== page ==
Rhantus exsoletus (Forster, 1771)

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Genus:

ADEPHAGA Clairville, 1806

DYTISCIDAE Leach, 1815

COLYMBETINAE Erichson, 1837

Rhantus Dejean, 1833

This species occurs across much of the Palaearctic region from Europe to eastern Siberia; it tends to be sporadic and scarce in warmer southern regions but is generally common across central and northern latitudes. In Europe it is absent or scarce in many southern countries e.g. Spain, Bulgaria, Greece and the Mediterranean islands, and it does not occur in North Africa.  Although sporadic it is generally common across central Europe and extends north to the UK and beyond the Arctic Circle in Scandinavia. The species is locally common across Britain and Ireland with the exceptions of the West Country, the far north of Scotland and the south of Ireland, it is also known from most of the islands, including the Western Isles, but seems to be absent from Man, Orkney and Shetland. This is essentially a species of well-vegetated lowland ponds, reservoirs, marshes and lake margins, it occasionally occurs in shallow and  slow-moving stretches of rivers and we have also swept adults from sandy pools devoid of vegetation on heathland in Surrey, and it is usually absent from coastal pools. Adults occur year-round; they overwinter away from water and are active from March until October, peaking in abundance during May and June. Mating occurs underwater soon after adults have arrived from their overwintering sites and females oviposit over a relatively long season starting in March or April and extending into June. The biology is typical of the group; eggs are laid singly into aquatic stems and larvae emerge after two or three weeks. The predaceous larvae are unusual among dytiscids in being golden yellowish in colour; they develop in water but leave in order to pupate among marginal soil or under debris etc. It is thought that pupation always occurs during the summer and that only adults will overwinter, although it has been suggested that eggs produced late in the year may diapause and produce larvae during the following spring. Adults and larvae predate a wide range of aquatic insects and other small animals and, very unusually, both stages were found (in acidic lakes in Norway) to consume frog eggs (despite the spawn mucus which generally defends them) and tadpoles. Adults may be sampled by sweeping among marginal vegetation, they often occur in numbers and may persist into November during mild years, they are otherwise thought to disperse by flight to overwintering sites (so far unknown) during October. Migration back to the water in the spring is also by flight but it may be that after finding a suitable habitat the flight muscles degenerate.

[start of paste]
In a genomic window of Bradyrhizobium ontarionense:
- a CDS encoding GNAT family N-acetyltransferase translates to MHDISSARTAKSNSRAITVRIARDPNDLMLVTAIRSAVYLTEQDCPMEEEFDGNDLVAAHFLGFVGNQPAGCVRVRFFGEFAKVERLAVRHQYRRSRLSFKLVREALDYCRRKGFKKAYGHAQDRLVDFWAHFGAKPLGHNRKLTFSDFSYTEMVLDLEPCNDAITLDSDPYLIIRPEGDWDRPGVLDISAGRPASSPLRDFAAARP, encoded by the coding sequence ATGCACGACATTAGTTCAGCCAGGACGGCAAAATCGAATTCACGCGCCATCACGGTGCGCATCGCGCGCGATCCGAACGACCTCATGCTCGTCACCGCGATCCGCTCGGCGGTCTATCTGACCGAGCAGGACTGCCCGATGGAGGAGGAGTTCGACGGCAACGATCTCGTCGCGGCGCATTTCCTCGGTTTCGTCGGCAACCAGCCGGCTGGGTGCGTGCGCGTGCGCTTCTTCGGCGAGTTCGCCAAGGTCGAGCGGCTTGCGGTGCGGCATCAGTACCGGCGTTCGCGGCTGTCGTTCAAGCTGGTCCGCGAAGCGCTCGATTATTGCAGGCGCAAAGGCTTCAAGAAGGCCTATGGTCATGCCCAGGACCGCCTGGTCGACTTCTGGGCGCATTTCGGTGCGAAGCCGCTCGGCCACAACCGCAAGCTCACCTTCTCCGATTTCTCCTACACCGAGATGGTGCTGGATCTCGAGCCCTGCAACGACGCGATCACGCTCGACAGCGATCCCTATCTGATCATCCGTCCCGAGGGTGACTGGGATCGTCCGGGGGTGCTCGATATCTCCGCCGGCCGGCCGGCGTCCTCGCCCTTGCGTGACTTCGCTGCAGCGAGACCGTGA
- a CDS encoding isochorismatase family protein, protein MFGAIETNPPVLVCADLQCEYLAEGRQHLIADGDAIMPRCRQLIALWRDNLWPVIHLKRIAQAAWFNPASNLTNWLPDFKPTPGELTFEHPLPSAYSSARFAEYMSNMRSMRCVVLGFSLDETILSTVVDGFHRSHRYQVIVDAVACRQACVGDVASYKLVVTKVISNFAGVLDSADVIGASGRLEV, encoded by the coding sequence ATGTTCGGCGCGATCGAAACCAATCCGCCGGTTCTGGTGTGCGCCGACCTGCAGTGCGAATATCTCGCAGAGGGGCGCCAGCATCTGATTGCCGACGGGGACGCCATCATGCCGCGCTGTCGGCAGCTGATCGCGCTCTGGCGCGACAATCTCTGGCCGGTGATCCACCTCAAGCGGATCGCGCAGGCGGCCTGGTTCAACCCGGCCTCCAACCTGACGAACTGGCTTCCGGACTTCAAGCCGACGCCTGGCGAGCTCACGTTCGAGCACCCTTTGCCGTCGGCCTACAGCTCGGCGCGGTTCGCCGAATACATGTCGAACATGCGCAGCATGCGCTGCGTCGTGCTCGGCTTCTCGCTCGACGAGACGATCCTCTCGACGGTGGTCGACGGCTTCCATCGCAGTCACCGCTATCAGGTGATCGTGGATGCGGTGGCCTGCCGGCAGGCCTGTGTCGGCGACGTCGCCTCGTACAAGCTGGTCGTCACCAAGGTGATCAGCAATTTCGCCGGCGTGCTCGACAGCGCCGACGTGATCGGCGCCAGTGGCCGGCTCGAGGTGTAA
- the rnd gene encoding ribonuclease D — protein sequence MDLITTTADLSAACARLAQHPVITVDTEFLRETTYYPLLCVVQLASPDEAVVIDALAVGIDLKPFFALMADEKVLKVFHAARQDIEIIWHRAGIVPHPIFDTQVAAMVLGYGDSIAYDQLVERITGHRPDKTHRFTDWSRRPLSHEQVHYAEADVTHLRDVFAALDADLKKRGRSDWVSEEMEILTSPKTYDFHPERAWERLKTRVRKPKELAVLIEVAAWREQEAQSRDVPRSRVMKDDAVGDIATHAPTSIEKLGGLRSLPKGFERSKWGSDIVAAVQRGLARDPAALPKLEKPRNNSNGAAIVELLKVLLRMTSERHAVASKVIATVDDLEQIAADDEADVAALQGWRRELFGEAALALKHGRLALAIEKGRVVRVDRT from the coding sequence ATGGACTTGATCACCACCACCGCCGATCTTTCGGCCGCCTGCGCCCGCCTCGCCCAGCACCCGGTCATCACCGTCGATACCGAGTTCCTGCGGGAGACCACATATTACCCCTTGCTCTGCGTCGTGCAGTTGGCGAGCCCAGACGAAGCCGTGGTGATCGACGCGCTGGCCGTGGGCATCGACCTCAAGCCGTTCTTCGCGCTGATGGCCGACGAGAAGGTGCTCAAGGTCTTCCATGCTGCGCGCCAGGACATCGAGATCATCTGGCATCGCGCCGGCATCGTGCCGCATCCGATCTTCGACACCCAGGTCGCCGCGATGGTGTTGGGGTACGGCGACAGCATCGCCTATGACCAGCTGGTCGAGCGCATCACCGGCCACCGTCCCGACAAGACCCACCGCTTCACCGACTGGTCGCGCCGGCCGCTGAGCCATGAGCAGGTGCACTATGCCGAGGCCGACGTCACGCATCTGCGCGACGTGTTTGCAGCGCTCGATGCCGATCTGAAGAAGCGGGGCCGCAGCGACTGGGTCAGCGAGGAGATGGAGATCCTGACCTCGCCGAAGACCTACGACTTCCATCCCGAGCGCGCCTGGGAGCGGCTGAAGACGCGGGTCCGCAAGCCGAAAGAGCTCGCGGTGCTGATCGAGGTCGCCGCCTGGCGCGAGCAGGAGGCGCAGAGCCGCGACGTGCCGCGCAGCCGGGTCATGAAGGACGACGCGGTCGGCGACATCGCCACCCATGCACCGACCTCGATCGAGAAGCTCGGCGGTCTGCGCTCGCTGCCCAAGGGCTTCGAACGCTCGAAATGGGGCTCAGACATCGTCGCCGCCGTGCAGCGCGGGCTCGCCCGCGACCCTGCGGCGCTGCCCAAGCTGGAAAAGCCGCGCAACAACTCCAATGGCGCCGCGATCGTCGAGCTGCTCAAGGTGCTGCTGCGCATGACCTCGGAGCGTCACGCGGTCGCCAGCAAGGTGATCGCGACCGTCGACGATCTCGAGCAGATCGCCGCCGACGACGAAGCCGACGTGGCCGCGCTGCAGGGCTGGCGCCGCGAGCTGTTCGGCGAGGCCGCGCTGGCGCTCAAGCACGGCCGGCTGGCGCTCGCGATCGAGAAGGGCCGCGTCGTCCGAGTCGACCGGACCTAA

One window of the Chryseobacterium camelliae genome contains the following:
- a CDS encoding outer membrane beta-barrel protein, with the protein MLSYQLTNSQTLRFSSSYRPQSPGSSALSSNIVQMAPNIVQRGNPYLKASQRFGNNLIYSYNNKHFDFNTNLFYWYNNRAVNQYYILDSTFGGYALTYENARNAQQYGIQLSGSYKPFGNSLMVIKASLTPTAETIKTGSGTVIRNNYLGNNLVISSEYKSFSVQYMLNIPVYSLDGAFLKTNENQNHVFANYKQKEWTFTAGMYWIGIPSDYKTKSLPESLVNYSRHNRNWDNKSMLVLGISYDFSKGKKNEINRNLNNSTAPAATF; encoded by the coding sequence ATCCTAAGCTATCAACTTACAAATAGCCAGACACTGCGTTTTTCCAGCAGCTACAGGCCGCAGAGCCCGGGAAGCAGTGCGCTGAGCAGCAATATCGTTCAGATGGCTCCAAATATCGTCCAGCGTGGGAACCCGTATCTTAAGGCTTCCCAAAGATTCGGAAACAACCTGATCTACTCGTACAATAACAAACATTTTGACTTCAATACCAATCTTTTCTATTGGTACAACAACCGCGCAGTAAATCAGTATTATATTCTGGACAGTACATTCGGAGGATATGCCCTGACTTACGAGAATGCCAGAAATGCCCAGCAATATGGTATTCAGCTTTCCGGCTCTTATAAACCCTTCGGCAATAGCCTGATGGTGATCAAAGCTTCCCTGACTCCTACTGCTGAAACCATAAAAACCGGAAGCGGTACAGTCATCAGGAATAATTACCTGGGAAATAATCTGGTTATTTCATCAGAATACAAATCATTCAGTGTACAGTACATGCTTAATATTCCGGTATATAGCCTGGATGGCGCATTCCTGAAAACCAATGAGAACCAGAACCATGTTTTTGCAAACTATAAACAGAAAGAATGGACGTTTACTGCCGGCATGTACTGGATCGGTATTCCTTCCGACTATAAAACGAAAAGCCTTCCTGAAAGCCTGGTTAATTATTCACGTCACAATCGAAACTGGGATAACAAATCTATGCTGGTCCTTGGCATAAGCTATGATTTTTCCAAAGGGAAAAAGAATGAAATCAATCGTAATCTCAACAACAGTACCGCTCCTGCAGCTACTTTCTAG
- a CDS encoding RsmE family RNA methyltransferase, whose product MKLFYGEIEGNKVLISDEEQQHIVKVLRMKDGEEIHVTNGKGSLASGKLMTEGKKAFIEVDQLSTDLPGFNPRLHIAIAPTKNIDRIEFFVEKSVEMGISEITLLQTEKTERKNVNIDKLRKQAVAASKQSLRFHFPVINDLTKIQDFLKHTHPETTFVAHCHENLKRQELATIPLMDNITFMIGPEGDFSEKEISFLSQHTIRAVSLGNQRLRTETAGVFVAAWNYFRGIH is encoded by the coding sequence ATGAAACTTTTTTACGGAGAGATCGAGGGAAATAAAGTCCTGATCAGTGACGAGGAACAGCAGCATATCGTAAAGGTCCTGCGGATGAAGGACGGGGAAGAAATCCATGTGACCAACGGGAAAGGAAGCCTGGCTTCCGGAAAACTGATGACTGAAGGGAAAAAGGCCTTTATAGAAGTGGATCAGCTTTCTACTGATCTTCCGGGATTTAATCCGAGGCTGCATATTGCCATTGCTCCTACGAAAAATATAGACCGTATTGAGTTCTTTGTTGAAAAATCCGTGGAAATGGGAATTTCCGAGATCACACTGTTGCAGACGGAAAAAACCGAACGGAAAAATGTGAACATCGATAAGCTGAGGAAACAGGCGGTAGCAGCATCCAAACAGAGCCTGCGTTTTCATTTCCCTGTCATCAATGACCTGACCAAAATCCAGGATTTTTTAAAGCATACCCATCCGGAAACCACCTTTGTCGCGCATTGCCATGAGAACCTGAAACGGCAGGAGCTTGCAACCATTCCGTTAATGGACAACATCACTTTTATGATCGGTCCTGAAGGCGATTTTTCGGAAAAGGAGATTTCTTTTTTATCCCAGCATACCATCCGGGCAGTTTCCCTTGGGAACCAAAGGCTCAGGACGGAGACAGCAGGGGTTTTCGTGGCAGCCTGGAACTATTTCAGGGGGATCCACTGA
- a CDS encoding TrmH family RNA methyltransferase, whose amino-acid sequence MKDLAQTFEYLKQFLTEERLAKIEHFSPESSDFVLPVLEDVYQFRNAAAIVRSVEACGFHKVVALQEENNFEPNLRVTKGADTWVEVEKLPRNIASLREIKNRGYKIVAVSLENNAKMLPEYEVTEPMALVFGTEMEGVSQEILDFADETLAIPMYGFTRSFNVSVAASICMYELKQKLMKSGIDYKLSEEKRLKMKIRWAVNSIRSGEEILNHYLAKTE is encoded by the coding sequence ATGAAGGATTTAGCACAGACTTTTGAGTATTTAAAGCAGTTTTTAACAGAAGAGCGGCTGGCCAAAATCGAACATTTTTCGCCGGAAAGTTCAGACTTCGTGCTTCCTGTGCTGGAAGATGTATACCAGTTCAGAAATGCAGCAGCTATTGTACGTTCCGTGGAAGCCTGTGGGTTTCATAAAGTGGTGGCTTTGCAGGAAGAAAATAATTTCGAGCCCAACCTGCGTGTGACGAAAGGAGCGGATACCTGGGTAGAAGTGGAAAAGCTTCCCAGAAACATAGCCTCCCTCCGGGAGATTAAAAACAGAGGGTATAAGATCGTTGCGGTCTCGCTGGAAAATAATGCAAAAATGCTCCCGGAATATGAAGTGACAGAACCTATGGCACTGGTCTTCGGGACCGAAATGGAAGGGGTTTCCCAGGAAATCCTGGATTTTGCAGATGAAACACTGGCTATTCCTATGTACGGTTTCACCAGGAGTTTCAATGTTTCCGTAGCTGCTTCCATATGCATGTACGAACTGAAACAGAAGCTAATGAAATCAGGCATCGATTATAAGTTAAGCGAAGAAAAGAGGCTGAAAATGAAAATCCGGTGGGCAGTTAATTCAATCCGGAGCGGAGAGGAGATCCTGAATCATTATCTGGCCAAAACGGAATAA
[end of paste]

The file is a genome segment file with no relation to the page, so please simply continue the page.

Rhantus exsoletus 1

Rhantus exsoletus 1

Rhantus exsoletus 2

Rhantus exsoletus 2

Rhantus exsoletus 3

Rhantus exsoletus 3

9.0-10.2mm. Readily identified by the absence of a short ‘comb’ of bristles (which is present in species of Agabinae) on the apical margin of the hind femora, lack of transverse elytral microsculpture, and the general shape and colour. Broadly elongate-oval and continuous in outline, glabrous and moderately shiny above, elytra with weak irregular microsculpture which tends to be elongate and is often faint towards the base. Head black with pale spots on the vertex and in front of the eyes but this varies and extensively dark or pale specimens occur. Eyes excised anteriorly. Palps pale but always darkened apically. Antennae pale with segments 5-11 darkened apically. Pronotum pale with a dark band across the centre of the base and sometimes also behind the apical margin, these tend to be diffuse or indistinct. Scutellum dark, as the surrounding cuticle. Elytra pale with numerous small dark marks which extend almost to the lateral margin, these vary so that specimens may appear extensively dark, surface smooth and without striae. Ventral surface pale brown or orange-brown with at most the mes- and metasternal margins and a diffuse spot towards the lateral margins of the sternites diffusely black. Legs pale brown. Males may be distinguished by the front tarsal claws, both of which are much longer than the terminal tarsomere.